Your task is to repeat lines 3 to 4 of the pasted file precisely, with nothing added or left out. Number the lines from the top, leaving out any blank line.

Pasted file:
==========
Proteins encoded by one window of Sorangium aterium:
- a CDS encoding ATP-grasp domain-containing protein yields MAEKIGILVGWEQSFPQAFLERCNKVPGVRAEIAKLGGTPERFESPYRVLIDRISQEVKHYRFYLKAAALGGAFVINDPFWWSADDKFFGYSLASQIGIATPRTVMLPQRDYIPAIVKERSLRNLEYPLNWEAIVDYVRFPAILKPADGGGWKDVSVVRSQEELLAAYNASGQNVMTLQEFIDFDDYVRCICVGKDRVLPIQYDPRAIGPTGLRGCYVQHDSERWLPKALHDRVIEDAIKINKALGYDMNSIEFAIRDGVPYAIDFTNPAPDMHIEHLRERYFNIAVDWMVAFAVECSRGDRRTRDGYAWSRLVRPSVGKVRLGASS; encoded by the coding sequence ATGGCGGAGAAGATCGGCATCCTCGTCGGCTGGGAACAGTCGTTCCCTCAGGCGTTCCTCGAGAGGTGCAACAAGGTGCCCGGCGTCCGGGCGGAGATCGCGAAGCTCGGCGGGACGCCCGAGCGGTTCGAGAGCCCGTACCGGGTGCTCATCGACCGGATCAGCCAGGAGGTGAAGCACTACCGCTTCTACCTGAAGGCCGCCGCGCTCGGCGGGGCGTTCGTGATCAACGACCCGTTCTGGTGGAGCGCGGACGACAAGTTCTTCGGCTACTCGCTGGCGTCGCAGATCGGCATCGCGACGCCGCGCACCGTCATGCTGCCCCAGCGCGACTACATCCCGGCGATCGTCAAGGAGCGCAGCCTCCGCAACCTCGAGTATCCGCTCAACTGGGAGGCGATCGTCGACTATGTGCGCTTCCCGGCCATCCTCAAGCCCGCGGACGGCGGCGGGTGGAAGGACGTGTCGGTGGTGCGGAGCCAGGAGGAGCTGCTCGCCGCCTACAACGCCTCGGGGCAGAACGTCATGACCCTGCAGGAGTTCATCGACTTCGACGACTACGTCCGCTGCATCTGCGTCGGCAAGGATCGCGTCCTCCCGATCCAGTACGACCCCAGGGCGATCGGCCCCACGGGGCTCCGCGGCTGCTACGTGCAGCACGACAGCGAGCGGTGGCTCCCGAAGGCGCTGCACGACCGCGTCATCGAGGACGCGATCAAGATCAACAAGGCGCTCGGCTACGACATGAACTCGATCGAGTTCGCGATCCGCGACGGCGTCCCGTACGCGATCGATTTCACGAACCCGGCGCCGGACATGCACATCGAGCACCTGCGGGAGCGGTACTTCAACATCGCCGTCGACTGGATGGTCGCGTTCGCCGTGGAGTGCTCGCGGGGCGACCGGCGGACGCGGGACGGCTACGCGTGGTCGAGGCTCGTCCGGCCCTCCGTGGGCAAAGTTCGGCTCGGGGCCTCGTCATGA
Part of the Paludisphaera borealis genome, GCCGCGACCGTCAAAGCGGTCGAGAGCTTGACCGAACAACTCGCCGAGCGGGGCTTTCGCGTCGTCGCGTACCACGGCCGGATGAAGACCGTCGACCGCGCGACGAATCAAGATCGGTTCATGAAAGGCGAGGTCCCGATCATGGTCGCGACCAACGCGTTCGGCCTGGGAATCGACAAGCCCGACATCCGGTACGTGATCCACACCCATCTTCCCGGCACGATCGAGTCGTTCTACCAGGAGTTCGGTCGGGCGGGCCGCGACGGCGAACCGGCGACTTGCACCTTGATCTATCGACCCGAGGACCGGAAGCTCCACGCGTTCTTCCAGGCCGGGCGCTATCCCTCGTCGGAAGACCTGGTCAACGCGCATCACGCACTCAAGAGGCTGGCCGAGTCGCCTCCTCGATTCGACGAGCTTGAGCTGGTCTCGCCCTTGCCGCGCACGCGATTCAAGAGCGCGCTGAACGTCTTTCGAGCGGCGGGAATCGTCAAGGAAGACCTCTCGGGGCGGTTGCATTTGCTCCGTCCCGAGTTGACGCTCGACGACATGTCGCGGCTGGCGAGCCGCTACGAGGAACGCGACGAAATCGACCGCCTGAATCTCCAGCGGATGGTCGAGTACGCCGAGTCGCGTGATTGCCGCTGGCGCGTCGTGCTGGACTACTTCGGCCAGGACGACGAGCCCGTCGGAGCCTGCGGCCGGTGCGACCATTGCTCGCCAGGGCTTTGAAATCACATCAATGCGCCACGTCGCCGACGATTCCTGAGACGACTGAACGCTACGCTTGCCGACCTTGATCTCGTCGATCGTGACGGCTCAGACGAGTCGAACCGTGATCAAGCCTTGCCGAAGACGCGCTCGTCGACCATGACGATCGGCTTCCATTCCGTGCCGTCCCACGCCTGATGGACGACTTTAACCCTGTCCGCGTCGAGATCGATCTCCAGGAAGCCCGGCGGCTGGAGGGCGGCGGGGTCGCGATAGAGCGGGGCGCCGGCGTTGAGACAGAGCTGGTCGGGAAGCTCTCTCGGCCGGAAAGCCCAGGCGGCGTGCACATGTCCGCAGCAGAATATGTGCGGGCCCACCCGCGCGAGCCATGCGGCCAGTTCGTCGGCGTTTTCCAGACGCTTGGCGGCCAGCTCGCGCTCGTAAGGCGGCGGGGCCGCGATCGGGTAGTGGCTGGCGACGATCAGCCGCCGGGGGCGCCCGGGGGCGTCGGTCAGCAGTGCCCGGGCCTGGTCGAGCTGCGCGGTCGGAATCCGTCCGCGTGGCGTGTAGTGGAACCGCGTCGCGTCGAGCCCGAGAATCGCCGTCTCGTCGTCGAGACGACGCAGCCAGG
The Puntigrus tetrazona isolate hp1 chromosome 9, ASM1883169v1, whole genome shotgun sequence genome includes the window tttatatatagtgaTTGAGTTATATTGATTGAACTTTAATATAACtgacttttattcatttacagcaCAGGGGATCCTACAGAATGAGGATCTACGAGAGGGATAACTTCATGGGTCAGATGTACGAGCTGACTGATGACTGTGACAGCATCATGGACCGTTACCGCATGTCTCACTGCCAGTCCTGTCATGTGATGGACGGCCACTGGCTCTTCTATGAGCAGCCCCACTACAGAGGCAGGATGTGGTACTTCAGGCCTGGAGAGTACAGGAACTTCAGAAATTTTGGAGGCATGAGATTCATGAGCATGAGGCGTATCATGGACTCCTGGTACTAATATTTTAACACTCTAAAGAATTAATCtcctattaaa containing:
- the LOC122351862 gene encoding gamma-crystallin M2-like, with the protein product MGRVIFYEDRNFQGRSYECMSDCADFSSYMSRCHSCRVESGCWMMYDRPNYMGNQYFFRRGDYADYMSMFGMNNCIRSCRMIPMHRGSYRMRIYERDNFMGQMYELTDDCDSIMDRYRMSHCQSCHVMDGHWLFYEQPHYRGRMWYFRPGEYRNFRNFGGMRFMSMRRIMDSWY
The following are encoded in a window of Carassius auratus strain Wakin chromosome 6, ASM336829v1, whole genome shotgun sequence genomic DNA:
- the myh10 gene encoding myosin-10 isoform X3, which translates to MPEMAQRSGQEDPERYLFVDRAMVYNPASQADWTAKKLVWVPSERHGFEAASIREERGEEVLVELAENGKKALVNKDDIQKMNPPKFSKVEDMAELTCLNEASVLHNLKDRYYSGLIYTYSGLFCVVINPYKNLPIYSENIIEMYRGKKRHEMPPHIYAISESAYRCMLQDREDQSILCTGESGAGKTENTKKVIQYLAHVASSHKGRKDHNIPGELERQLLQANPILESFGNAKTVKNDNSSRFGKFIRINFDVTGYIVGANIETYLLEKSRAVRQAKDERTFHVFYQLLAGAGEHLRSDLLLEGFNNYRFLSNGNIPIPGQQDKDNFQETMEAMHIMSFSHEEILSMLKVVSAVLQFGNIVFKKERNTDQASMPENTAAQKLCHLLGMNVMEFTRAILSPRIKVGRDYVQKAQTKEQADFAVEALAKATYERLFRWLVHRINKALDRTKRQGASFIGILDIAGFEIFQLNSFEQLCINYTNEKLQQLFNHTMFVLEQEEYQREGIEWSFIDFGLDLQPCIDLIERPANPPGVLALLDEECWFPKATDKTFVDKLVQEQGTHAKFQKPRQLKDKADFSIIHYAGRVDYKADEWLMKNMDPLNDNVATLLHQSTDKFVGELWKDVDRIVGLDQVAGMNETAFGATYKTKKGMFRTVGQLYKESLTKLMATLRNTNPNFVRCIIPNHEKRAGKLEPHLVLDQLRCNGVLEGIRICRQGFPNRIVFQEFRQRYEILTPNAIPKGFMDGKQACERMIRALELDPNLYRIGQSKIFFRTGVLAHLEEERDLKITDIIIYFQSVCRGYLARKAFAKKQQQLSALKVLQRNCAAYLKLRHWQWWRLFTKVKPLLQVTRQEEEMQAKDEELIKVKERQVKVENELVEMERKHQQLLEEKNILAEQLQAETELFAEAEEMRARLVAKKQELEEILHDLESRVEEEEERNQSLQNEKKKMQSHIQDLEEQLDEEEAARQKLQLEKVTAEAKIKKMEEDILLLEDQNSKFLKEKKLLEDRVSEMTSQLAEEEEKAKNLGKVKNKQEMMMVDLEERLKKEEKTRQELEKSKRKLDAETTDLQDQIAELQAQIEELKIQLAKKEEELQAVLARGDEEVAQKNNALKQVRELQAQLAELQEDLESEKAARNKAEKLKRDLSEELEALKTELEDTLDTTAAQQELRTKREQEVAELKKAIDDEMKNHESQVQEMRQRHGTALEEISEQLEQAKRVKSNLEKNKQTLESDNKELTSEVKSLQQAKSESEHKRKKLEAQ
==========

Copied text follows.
Part of the Paludisphaera borealis genome, GCCGCGACCGTCAAAGCGGTCGAGAGCTTGACCGAACAACTCGCCGAGCGGGGCTTTCGCGTCGTCGCGTACCACGGCCGGATGAAGACCGTCGACCGCGCGACGAATCAAGATCGGTTCATGAAAGGCGAGGTCCCGATCATGGTCGCGACCAACGCGTTCGGCCTGGGAATCGACAAGCCCGACATCCGGTACGTGATCCACACCCATCTTCCCGGCACGATCGAGTCGTTCTACCAGGAGTTCGGTCGGGCGGGCCGCGACGGCGAACCGGCGACTTGCACCTTGATCTATCGACCCGAGGACCGGAAGCTCCACGCGTTCTTCCAGGCCGGGCGCTATCCCTCGTCGGAAGACCTGGTCAACGCGCATCACGCACTCAAGAGGCTGGCCGAGTCGCCTCCTCGATTCGACGAGCTTGAGCTGGTCTCGCCCTTGCCGCGCACGCGATTCAAGAGCGCGCTGAACGTCTTTCGAGCGGCGGGAATCGTCAAGGAAGACCTCTCGGGGCGGTTGCATTTGCTCCGTCCCGAGTTGACGCTCGACGACATGTCGCGGCTGGCGAGCCGCTACGAGGAACGCGACGAAATCGACCGCCTGAATCTCCAGCGGATGGTCGAGTACGCCGAGTCGCGTGATTGCCGCTGGCGCGTCGTGCTGGACTACTTCGGCCAGGACGACGAGCCCGTCGGAGCCTGCGGCCGGTGCGACCATTGCTCGCCAGGGCTTTGAAATCACATCAATGCGCCACGTCGCCGACGATTCCTGAGACGACTGAACGCTACGCTTGCCGACCTTGATCTCGTCGATCGTGACGGCTCAGACGAGTCGAACCGTGATCAAGCCTTGCCGAAGACGCGCTCGTCGACCATGACGATCGGCTTCCATTCCGTGCCGTCCCACGCCTGATGGACGACTTTAACCCTGTCCGCGTCGAGATCGATCTCCAGGAAGCCCGGCGGCTGGAGGGCGGCGGGGTCGCGATAGAGCGGGGCGCCGGCGTTGAGACAGAGCTGGTCGGGAAGCTCTCTCGGCCGGAAAGCCCAGGCGGCGTGCACATGTCCGCAGCAGAATATGTGCGGGCCCACCCGCGCGAGCCATGCGGCCAGTTCGTCGGCGTTTTCCAGACGCTTGGCGGCCAGCTCGCGCTCGTAAGGCGGCGGGGCCGCGATCGGGTAGTGGCTGGCGACGATCAGCCGCCGGGGGCGCCCGGGGGCGTCGGTCAGCAGTGCCCGGGCCTGGTCGAGCTGCGCGGTCGGAATCCGTCCGCGTGGCGTGTAGTGGAACCGCGTCGCGTCGAGCCCGAGAATCGCCGTCTCGTCGTCGAGACGACGCAGCCAGG
The Puntigrus tetrazona isolate hp1 chromosome 9, ASM1883169v1, whole genome shotgun sequence genome includes the window tttatatatagtgaTTGAGTTATATTGATTGAACTTTAATATAACtgacttttattcatttacagcaCAGGGGATCCTACAGAATGAGGATCTACGAGAGGGATAACTTCATGGGTCAGATGTACGAGCTGACTGATGACTGTGACAGCATCATGGACCGTTACCGCATGTCTCACTGCCAGTCCTGTCATGTGATGGACGGCCACTGGCTCTTCTATGAGCAGCCCCACTACAGAGGCAGGATGTGGTACTTCAGGCCTGGAGAGTACAGGAACTTCAGAAATTTTGGAGGCATGAGATTCATGAGCATGAGGCGTATCATGGACTCCTGGTACTAATATTTTAACACTCTAAAGAATTAATCtcctattaaa containing: